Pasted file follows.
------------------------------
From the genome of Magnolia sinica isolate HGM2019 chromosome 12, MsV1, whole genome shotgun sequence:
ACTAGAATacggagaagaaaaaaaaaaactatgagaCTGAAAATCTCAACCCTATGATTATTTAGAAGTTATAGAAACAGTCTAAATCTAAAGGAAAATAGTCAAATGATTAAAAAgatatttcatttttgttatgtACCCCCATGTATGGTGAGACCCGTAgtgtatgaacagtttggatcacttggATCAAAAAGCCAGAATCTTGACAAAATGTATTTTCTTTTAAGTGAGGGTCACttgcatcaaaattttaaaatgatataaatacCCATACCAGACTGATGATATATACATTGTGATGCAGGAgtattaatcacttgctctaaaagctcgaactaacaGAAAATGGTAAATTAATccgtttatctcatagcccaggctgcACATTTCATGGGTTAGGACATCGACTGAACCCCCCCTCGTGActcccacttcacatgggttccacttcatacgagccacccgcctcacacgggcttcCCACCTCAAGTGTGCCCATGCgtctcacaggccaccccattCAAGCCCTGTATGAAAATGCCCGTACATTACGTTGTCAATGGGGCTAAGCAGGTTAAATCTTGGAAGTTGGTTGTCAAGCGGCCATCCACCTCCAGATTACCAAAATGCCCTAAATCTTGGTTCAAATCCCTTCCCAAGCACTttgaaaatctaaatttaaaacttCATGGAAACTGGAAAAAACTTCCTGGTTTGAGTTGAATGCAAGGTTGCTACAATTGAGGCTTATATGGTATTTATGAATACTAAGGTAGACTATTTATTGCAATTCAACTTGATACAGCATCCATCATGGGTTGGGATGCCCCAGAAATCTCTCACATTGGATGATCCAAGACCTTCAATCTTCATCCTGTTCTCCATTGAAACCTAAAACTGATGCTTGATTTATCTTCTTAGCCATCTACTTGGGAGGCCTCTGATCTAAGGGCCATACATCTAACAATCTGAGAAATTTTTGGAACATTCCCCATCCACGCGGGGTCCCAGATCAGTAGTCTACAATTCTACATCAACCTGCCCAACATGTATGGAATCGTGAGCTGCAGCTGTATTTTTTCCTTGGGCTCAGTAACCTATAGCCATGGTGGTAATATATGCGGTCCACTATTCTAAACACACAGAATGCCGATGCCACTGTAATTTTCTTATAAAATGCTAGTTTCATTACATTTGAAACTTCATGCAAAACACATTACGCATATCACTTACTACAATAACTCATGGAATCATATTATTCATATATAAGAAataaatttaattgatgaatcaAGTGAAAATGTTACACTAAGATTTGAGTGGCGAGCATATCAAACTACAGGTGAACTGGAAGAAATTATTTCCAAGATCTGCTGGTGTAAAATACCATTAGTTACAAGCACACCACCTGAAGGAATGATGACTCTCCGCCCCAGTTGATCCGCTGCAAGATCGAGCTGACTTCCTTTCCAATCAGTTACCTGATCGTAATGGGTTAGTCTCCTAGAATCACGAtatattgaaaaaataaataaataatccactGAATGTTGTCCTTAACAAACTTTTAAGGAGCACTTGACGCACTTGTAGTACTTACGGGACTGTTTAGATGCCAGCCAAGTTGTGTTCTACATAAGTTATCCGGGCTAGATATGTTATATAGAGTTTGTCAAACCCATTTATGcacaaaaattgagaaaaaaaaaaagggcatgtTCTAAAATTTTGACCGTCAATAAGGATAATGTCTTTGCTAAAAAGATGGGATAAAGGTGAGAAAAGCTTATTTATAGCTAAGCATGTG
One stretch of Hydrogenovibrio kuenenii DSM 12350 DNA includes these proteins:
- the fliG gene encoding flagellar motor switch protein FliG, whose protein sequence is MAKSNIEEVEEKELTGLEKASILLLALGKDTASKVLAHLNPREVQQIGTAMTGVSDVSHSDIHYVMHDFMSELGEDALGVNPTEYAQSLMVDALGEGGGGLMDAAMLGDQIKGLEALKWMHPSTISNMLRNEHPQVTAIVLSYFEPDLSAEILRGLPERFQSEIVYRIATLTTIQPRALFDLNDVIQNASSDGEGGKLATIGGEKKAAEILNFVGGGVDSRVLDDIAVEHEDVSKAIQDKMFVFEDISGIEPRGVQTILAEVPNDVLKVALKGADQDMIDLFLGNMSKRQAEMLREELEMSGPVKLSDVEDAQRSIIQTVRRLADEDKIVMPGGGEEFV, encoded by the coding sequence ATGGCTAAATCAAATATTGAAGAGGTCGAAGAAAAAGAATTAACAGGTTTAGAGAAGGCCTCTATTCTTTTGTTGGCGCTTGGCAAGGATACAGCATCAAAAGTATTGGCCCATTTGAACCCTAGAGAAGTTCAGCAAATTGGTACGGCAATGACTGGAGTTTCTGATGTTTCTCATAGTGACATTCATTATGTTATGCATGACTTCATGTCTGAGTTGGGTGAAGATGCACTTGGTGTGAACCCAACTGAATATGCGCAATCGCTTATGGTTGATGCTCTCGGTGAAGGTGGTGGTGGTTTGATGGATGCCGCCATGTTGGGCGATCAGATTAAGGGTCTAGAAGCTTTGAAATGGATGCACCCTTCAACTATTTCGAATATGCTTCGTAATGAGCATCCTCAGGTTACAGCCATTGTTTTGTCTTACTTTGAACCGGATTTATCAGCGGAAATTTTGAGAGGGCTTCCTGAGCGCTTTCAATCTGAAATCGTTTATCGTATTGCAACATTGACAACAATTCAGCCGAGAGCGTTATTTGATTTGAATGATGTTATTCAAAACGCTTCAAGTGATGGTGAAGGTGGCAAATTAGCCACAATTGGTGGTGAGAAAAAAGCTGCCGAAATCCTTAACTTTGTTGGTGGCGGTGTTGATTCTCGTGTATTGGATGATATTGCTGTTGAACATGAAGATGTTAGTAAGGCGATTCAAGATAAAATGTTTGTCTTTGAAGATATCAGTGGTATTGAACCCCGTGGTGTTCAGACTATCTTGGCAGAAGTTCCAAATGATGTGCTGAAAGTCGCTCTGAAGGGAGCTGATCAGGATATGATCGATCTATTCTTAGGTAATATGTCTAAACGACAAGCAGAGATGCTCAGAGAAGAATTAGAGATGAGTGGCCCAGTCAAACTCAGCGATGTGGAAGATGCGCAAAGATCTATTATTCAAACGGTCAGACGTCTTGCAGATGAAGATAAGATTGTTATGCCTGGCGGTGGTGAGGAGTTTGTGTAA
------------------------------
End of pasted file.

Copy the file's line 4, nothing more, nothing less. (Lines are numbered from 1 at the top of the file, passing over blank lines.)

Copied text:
- the fliG gene encoding flagellar motor switch protein FliG, whose protein sequence is MAKSNIEEVEEKELTGLEKASILLLALGKDTASKVLAHLNPREVQQIGTAMTGVSDVSHSDIHYVMHDFMSELGEDALGVNPTEYAQSLMVDALGEGGGGLMDAAMLGDQIKGLEALKWMHPSTISNMLRNEHPQVTAIVLSYFEPDLSAEILRGLPERFQSEIVYRIATLTTIQPRALFDLNDVIQNASSDGEGGKLATIGGEKKAAEILNFVGGGVDSRVLDDIAVEHEDVSKAIQDKMFVFEDISGIEPRGVQTILAEVPNDVLKVALKGADQDMIDLFLGNMSKRQAEMLREELEMSGPVKLSDVEDAQRSIIQTVRRLADEDKIVMPGGGEEFV, encoded by the coding sequence ATGGCTAAATCAAATATTGAAGAGGTCGAAGAAAAAGAATTAACAGGTTTAGAGAAGGCCTCTATTCTTTTGTTGGCGCTTGGCAAGGATACAGCATCAAAAGTATTGGCCCATTTGAACCCTAGAGAAGTTCAGCAAATTGGTACGGCAATGACTGGAGTTTCTGATGTTTCTCATAGTGACATTCATTATGTTATGCATGACTTCATGTCTGAGTTGGGTGAAGATGCACTTGGTGTGAACCCAACTGAATATGCGCAATCGCTTATGGTTGATGCTCTCGGTGAAGGTGGTGGTGGTTTGATGGATGCCGCCATGTTGGGCGATCAGATTAAGGGTCTAGAAGCTTTGAAATGGATGCACCCTTCAACTATTTCGAATATGCTTCGTAATGAGCATCCTCAGGTTACAGCCATTGTTTTGTCTTACTTTGAACCGGATTTATCAGCGGAAATTTTGAGAGGGCTTCCTGAGCGCTTTCAATCTGAAATCGTTTATCGTATTGCAACATTGACAACAATTCAGCCGAGAGCGTTATTTGATTTGAATGATGTTATTCAAAACGCTTCAAGTGATGGTGAAGGTGGCAAATTAGCCACAATTGGTGGTGAGAAAAAAGCTGCCGAAATCCTTAACTTTGTTGGTGGCGGTGTTGATTCTCGTGTATTGGATGATATTGCTGTTGAACATGAAGATGTTAGTAAGGCGATTCAAGATAAAATGTTTGTCTTTGAAGATATCAGTGGTATTGAACCCCGTGGTGTTCAGACTATCTTGGCAGAAGTTCCAAATGATGTGCTGAAAGTCGCTCTGAAGGGAGCTGATCAGGATATGATCGATCTATTCTTAGGTAATATGTCTAAACGACAAGCAGAGATGCTCAGAGAAGAATTAGAGATGAGTGGCCCAGTCAAACTCAGCGATGTGGAAGATGCGCAAAGATCTATTATTCAAACGGTCAGACGTCTTGCAGATGAAGATAAGATTGTTATGCCTGGCGGTGGTGAGGAGTTTGTGTAA